A most unusual tour of Wilton’s oldest burial ground, the historic Sharp Hill Cemetery, will be offered on Saturday, Nov. 2, from 11 a.m. to noon, when re-enactors will portray six of Wilton’s early settlers, each of whom is buried there.

Some of the historic figures portrayed will include the thrice-married Sarah Lockwood Selleck Hickox (1678-1765), Matthew Gregory (1680-1777) and Hannah Keeler Gregory (1687-1767). The history of the cemetery itself will be explored by Wilton history expert and former First Selectman Bob Russell.

The Sharp Hill Cemetery, owned by the Wilton Congregational Church, is the oldest surviving cemetery in Wilton, dating from 1738. That year, John Marvin gave 64 square rods (four-tenths of an acre) to the “Presbyterian or Congregational Society of Wilton” as the site of a meeting house for the worship of God, as the Ssciety had outgrown the small building in which it had started 12 years earlier. The cemetery was to surround the new meeting house. Although the church building which was built there only lasted until 1790, the cemetery was used actively until the mid-1800s and then was gradually replaced by Hillside Cemetery on Ridgefield Road, which had the advantage of more space.

The men and women who are buried in Sharp Hill Cemetery include founders of Wilton, church leaders, and 23 veterans of the Revolution or the French and Indian Wars. Many of the family names found there are still familiar in Wilton today in person or on street signs, including Abbott, Belden, DeForest, Dudley, Fitch, Gaylord, Gilbert, Gregory, Grumman, Hurlbutt, Lambert, Olmstead, Raymond, St. John, and Sturges.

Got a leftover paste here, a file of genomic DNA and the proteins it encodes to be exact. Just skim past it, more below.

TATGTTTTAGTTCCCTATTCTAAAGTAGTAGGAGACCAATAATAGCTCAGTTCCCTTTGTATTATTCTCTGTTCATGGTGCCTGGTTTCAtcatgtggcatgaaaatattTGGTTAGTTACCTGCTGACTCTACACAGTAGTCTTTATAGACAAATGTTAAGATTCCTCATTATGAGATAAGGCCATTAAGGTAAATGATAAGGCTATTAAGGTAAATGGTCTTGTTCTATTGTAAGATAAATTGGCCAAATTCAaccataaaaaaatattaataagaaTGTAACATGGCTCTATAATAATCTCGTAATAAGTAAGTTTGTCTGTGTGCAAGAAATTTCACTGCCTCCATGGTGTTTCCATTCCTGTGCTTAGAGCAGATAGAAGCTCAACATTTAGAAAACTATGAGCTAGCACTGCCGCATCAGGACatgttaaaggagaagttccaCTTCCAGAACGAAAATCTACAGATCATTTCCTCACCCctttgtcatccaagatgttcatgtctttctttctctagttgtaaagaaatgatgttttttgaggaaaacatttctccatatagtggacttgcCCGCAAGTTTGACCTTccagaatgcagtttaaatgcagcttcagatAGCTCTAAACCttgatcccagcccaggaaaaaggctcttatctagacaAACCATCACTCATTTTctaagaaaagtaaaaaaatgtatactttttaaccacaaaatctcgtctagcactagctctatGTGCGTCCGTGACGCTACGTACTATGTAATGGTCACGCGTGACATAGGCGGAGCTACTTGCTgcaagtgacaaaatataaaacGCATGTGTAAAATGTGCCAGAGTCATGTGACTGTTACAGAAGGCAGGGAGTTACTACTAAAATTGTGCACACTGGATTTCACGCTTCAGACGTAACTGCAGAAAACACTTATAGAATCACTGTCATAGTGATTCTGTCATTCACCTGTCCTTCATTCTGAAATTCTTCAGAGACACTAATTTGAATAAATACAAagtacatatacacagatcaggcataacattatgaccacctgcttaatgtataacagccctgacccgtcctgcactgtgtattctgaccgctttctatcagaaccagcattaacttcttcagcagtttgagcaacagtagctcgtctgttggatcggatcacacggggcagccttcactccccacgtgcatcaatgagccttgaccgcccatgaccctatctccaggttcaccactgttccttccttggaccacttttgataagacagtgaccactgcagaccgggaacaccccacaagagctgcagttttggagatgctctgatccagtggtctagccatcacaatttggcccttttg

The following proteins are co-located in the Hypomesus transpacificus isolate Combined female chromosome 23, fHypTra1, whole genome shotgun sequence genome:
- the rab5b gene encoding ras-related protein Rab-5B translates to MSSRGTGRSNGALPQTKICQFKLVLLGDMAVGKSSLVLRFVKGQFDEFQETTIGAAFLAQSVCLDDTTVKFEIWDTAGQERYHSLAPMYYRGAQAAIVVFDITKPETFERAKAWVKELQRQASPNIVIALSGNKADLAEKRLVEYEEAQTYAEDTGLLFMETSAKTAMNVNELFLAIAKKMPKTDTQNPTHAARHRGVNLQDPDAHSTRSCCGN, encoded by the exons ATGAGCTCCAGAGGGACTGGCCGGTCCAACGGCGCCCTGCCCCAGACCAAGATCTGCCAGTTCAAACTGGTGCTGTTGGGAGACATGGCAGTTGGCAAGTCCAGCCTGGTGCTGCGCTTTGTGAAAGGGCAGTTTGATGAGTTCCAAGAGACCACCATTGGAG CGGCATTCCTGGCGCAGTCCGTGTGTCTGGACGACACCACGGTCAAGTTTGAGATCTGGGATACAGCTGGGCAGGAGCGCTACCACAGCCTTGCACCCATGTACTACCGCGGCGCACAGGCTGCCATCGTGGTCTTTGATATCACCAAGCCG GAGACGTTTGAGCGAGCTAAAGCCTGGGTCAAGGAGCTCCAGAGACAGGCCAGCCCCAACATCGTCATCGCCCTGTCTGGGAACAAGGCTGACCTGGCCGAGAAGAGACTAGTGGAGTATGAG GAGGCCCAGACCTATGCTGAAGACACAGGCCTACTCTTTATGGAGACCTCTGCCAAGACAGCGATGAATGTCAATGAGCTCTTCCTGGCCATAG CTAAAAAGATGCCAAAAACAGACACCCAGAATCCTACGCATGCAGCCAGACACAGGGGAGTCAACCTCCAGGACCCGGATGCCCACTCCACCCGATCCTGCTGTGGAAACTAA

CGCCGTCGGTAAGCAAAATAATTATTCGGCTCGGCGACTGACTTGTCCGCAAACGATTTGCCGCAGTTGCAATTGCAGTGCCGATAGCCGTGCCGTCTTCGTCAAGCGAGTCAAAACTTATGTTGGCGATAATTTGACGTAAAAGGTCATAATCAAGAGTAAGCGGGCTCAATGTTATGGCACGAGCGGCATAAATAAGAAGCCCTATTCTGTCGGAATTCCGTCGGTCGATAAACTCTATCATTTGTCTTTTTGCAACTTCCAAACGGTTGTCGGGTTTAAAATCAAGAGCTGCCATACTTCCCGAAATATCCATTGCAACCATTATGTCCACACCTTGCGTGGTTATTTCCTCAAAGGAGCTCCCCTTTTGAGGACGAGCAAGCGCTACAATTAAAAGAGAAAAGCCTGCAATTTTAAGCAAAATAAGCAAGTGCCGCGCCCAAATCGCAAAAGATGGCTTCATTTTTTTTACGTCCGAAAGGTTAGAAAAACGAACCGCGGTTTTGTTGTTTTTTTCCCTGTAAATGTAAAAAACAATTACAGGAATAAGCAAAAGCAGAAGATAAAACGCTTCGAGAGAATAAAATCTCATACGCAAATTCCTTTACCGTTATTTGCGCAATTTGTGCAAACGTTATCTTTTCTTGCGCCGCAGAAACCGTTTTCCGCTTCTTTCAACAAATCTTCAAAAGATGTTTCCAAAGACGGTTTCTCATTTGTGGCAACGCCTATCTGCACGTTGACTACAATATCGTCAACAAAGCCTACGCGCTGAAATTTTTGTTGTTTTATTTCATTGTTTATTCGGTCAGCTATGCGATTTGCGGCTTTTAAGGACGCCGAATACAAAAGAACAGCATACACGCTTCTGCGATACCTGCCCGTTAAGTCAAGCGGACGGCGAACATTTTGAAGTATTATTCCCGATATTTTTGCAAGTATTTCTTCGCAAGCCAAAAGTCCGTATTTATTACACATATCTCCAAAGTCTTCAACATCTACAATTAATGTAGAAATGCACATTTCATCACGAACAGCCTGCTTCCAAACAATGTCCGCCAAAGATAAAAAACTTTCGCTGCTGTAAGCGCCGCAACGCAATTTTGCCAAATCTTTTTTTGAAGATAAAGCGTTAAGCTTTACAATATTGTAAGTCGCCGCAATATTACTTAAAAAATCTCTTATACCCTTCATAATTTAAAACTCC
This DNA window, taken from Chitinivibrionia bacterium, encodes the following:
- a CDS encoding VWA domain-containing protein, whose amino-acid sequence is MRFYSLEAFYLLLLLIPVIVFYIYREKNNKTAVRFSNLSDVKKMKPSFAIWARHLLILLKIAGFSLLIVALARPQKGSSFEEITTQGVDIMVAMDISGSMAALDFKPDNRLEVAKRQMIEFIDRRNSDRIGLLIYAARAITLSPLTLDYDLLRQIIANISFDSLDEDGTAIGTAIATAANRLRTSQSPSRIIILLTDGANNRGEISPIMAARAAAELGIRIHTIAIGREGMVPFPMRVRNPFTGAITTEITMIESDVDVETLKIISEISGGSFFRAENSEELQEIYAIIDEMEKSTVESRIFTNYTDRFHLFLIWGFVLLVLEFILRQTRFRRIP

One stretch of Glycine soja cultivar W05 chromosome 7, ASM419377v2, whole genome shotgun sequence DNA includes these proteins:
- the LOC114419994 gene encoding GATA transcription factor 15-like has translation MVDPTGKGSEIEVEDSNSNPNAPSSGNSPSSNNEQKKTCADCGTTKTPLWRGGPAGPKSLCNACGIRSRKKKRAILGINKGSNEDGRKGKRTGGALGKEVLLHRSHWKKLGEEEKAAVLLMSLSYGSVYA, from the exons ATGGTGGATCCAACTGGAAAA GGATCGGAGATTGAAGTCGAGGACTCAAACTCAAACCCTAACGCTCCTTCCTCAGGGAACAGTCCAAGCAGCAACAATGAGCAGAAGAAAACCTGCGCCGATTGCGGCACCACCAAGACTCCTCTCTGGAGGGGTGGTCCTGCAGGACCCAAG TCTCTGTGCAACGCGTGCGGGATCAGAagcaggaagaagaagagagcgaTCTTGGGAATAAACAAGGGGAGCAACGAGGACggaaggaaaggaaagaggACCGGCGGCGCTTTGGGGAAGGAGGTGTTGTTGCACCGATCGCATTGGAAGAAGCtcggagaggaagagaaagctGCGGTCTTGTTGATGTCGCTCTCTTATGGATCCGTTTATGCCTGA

There are about 150 legible gravestones, including about 70 from the 18th century, plus another 150 or so stones no longer legible or graves marked only with common fieldstones. Many of the older gravestones have ornate skull carvings and other interesting designs. Because of the fragile nature of many of the stones, gravestone rubbing is strongly discouraged.

There is a suggested donation of $10 for the event, co-sponsored by the Wilton Historical Society and the Wilton Congregational Church Register via email at info@wiltonhistorical.org or call 203-762-7257.